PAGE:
Thank you to Neil Lawrence for telling me about when he used to play on this site in 1976/77.  At that time, the site was a 'Police Box Dump'

Recollections

16.

Ken Smith

Calgary, Alberta, Canada

Thank you to Ken Smith who wrote:

The Site of Gorgie Ash Depot

"When I grew up in Edinburgh (1930 to 1948) the lane in this Google Earth view was used to enter the ash depot.  My aunt lived on the top floor in the tenement to the left.

Gorgie Road  -  View of the entrance to the Corporation Ash Depot at Gorgie ©

The building to the right with the red door was a men's' urinal, with an attendant who kept it clean.  It was a very busy spot after a football game at Tynecastle and when the many pubs closed!"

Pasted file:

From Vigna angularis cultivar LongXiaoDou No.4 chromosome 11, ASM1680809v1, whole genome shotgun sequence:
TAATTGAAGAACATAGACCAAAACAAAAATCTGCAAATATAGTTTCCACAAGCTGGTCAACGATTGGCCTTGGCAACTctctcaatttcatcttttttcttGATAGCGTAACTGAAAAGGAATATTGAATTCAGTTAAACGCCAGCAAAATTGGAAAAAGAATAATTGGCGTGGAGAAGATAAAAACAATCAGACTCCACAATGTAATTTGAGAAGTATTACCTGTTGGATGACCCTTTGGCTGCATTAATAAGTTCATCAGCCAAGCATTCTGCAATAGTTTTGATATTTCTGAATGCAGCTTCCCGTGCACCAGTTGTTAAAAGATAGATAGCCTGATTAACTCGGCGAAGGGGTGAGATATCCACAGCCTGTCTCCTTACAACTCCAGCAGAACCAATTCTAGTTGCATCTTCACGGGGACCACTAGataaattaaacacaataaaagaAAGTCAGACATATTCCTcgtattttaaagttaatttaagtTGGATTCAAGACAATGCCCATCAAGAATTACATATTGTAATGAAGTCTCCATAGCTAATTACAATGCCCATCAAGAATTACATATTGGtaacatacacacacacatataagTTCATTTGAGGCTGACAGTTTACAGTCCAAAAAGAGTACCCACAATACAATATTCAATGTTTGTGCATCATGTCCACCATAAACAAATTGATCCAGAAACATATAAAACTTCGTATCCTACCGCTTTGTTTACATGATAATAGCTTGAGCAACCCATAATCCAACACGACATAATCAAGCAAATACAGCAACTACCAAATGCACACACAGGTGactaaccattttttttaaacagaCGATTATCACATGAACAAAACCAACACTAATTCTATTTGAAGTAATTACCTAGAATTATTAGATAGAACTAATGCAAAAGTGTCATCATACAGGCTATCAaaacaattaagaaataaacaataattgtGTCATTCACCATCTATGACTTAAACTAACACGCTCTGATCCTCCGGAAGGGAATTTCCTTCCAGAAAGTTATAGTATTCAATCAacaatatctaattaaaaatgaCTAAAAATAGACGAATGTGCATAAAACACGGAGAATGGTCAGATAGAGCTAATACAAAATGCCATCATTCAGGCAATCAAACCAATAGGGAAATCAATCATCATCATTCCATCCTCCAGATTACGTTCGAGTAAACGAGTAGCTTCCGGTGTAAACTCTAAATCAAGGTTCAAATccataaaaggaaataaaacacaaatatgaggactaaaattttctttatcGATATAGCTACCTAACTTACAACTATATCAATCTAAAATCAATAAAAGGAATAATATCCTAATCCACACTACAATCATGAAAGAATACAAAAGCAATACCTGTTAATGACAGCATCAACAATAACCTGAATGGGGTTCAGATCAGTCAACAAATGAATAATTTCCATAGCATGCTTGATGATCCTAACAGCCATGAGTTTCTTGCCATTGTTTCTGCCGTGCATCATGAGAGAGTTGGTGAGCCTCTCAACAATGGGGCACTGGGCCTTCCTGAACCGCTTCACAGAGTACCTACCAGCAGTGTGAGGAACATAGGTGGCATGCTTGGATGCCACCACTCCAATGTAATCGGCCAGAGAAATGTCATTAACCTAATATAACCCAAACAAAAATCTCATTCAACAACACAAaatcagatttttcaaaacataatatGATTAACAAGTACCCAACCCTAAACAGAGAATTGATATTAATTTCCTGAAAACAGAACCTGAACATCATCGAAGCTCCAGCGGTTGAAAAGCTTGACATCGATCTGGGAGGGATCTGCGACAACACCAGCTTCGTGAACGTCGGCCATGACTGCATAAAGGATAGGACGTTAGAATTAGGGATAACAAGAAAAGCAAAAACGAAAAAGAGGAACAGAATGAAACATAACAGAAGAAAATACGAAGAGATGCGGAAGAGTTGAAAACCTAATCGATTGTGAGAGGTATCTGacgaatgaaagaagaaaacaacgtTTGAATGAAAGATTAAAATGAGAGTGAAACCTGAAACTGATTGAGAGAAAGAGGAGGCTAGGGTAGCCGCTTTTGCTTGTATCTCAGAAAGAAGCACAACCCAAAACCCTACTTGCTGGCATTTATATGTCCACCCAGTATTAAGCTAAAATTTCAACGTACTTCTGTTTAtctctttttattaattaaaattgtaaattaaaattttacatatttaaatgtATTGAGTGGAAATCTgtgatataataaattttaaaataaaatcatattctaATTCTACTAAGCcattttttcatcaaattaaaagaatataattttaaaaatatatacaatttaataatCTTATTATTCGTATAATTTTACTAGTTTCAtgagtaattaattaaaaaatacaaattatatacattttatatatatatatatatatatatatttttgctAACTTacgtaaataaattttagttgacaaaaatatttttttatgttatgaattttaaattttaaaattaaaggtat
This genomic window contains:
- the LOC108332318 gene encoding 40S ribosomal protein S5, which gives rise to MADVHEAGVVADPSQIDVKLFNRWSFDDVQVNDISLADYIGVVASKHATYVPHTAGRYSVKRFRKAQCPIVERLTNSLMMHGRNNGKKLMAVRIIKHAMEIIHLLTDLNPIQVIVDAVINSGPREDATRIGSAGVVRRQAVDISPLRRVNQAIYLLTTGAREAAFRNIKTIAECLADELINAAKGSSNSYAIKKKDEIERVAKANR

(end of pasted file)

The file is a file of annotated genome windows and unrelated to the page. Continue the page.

Ken Smith, Calgary, Alberta, Canada:  October 18, 2010

Recollections

17.

Neil Lawrence

Fountainbridge, Edinburgh

Thank you to Neil Lawrence for writing again with more details about this photo.

Neil added:

Corporation Ash Depot

Now Gorgie Farm

"The houses in the foreground of the picture, just behind the horse and cart are in Tynecastle Lane.

The Pringles in their carriage, possibly at Marchmont or Bruntsfield ©

I checked this on the old maps.  They must have been there for a while as they were on the 1876 OS map.  They are named as Tynecastle Lane on the on the 1895 OS map."

Neil Lawrence, Fountainbridge, Edinburgh:  November 2, 2010

Recollections

18.

David Wood

Newmarket, Suffolk, England

Thank you to David Wood who wrote

Cattle Market

"I grew up in a house at Hutchison Terrace, and I have many happy memories of playing in and around Gorgie cattle market and its associated station(s) which were little used by the 1950's."

Stations